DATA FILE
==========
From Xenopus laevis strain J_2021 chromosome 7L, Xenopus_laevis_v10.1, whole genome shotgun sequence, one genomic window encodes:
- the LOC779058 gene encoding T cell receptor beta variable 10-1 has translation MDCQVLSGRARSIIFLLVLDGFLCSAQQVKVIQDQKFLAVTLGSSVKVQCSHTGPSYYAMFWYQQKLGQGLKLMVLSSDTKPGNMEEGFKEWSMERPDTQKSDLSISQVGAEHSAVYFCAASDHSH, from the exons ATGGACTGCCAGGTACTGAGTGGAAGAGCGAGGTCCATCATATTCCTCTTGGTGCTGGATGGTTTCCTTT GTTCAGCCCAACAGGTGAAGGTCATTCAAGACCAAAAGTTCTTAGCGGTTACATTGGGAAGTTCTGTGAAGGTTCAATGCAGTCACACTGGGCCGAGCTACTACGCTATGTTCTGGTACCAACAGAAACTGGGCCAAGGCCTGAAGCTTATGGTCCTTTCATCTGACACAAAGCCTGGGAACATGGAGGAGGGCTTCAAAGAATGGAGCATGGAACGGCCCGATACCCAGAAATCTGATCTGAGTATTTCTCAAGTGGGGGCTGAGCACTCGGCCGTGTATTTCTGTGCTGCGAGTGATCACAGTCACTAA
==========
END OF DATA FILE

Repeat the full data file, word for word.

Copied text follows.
From Xenopus laevis strain J_2021 chromosome 7L, Xenopus_laevis_v10.1, whole genome shotgun sequence, one genomic window encodes:
- the LOC779058 gene encoding T cell receptor beta variable 10-1 has translation MDCQVLSGRARSIIFLLVLDGFLCSAQQVKVIQDQKFLAVTLGSSVKVQCSHTGPSYYAMFWYQQKLGQGLKLMVLSSDTKPGNMEEGFKEWSMERPDTQKSDLSISQVGAEHSAVYFCAASDHSH, from the exons ATGGACTGCCAGGTACTGAGTGGAAGAGCGAGGTCCATCATATTCCTCTTGGTGCTGGATGGTTTCCTTT GTTCAGCCCAACAGGTGAAGGTCATTCAAGACCAAAAGTTCTTAGCGGTTACATTGGGAAGTTCTGTGAAGGTTCAATGCAGTCACACTGGGCCGAGCTACTACGCTATGTTCTGGTACCAACAGAAACTGGGCCAAGGCCTGAAGCTTATGGTCCTTTCATCTGACACAAAGCCTGGGAACATGGAGGAGGGCTTCAAAGAATGGAGCATGGAACGGCCCGATACCCAGAAATCTGATCTGAGTATTTCTCAAGTGGGGGCTGAGCACTCGGCCGTGTATTTCTGTGCTGCGAGTGATCACAGTCACTAA